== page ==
Diving and snorkeling in Kota Kinabalu primarily take place at the Tunku Abdul Rahman Park, an exciting marine park that is clearly Kota Kinabalu’s main tropical paradise. The park has five islands (Pulau Gaya, Pulau Sapi, Pulau Sulug, Pulau Manukan and Pulau Mamutik) that are known to have blinding white-sand beaches, shallow waters, and lively coral gardens, which are ingredients to the best snorkeling and diving experience ever.
Snorkelers and first-time divers will have a grand time gliding along the park’s clear shallow waters. In fact, non-snorkelers and non-divers are also in for a treat because the waters are so clear the fish are visible from above. The park’s resident fish are blue-spotted rays, mantis shrimps, scorpion fish, and cuttlefish, as well as green turtles and hawksbill turtles. There are also rare sightings of the elusive mandarin fish and harlequin ghost pipefish. To have a glimpse of the most beautiful fish, it is necessary to be led by local guides. Meanwhile, the real treat in the islands is the occasional appearance of the friendly whale shark, the world’s largest fish, which passes by and lingers for a while during the cooler months of November through February when planktons bloom in abundance. Seasoned divers know that these gentle giants could appear all of a sudden from nowhere.
Non-divers will specifically enjoy snorkeling and seawalking in the Sapi and Manukan Islands. On the other hand, divers wanting to enjoy this paradisiacal marine park must get in touch with local dive centers in Kota Kinabalu that provide PADI courses and the services of competent and expert guides. One of the most inviting dive sites inside the park is the Gaya dive site that features a Japanese World War II wreck, 50 meters deep underwater. Some other wreck sites are only 25 meters deep.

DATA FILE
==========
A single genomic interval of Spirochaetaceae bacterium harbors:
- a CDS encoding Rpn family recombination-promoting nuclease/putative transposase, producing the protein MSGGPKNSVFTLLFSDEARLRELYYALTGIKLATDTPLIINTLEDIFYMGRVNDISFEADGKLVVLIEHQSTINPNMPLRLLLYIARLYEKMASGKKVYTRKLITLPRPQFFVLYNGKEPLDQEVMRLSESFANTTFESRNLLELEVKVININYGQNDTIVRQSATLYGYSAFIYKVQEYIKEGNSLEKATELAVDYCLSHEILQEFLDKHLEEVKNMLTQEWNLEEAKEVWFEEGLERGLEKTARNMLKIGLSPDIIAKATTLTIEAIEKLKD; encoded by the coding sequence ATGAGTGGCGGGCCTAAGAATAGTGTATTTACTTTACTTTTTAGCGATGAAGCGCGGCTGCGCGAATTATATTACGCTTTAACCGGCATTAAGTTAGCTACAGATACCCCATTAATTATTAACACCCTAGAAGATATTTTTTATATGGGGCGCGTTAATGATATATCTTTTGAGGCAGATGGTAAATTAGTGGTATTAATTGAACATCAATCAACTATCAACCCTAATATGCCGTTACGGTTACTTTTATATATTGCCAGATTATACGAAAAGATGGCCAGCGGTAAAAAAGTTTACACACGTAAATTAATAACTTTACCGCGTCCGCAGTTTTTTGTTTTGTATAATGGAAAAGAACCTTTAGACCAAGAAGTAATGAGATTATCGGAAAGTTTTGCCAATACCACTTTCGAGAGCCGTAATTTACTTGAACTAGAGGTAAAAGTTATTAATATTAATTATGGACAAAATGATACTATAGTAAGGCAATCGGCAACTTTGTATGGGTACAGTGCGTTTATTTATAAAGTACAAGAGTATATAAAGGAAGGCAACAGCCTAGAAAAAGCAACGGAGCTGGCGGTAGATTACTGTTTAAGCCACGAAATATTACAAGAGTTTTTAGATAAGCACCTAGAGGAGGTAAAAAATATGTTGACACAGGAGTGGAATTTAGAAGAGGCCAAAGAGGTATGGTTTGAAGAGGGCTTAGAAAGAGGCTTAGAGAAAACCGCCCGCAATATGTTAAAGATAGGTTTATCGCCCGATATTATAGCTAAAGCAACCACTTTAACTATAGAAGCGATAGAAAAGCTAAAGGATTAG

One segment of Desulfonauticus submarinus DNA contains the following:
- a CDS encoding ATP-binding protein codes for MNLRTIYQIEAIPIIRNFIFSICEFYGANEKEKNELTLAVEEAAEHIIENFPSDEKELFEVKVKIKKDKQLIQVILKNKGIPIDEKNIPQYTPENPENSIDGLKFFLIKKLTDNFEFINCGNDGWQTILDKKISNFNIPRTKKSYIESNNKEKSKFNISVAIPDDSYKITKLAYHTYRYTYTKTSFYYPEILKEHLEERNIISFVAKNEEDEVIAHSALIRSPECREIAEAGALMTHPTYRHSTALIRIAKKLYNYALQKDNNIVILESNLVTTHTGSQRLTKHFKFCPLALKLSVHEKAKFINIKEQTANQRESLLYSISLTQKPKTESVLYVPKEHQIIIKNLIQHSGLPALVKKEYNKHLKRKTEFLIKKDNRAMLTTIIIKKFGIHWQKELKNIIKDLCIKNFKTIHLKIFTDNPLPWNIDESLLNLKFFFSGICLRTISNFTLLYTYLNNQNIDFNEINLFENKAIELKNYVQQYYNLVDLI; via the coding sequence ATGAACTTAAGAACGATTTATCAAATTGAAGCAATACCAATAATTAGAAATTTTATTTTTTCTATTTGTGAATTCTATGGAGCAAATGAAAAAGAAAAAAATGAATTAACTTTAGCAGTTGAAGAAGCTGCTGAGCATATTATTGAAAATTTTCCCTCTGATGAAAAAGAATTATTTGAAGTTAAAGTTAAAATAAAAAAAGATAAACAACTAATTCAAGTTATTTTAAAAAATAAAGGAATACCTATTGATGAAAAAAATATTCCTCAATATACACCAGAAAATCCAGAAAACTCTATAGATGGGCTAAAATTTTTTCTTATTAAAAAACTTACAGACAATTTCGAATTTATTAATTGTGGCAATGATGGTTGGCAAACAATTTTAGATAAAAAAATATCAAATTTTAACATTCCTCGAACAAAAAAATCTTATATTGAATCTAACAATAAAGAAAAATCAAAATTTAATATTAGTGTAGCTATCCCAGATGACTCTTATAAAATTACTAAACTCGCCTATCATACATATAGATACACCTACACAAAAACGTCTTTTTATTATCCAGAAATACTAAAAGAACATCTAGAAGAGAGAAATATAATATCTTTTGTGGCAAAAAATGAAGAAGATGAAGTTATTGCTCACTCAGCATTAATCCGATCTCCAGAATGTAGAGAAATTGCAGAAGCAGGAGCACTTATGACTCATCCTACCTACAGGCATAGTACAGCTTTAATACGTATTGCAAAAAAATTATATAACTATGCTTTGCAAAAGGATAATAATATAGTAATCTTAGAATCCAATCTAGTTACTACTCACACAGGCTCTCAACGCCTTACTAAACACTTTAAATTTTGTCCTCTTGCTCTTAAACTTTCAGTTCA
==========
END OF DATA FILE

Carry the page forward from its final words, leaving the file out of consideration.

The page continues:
The marine park is just 20 minutes away from the city center by speedboat. It is open every day from 8:30 a.m. to 5:00 p.m. Admission fee differs per island and depending on how many islands to be visited.
Other popular wreck sites are the Rice Bowl Wreck, Upside-down Wreck and Usukan Bay Wreck, which all involve World War II Japanese wrecks found in Usukan Bay. These rarely accessed sites are about a kilometer apart from each other. The Usukan Bay Wreck is also commonly referred to as the Upside-Down Wreck due to the orientation of the ship. It is a favorite among seasoned divers because of its many swim-throughs. All three wrecks are covered in spectacular soft coral and hard coral gardens, and regularly visited by all kinds of interesting marine animals such as barracudas, nurse sharks, Yellow Snappers, and Fusiliers.
While diving and snorkeling in Kota Kinabalu is topnotch and unforgettable, this bustling city is a lot more than fun time in the water. It offers many other activities that do not involve water such as trekking, shopping and dining; several tourist attractions on dry land such as the Mount Kinabalu National Park, Atkinson Clock Tower, and Signal Hill Observatory; as well as intangible attractions such as the very welcoming locals and their unique culture and traditions.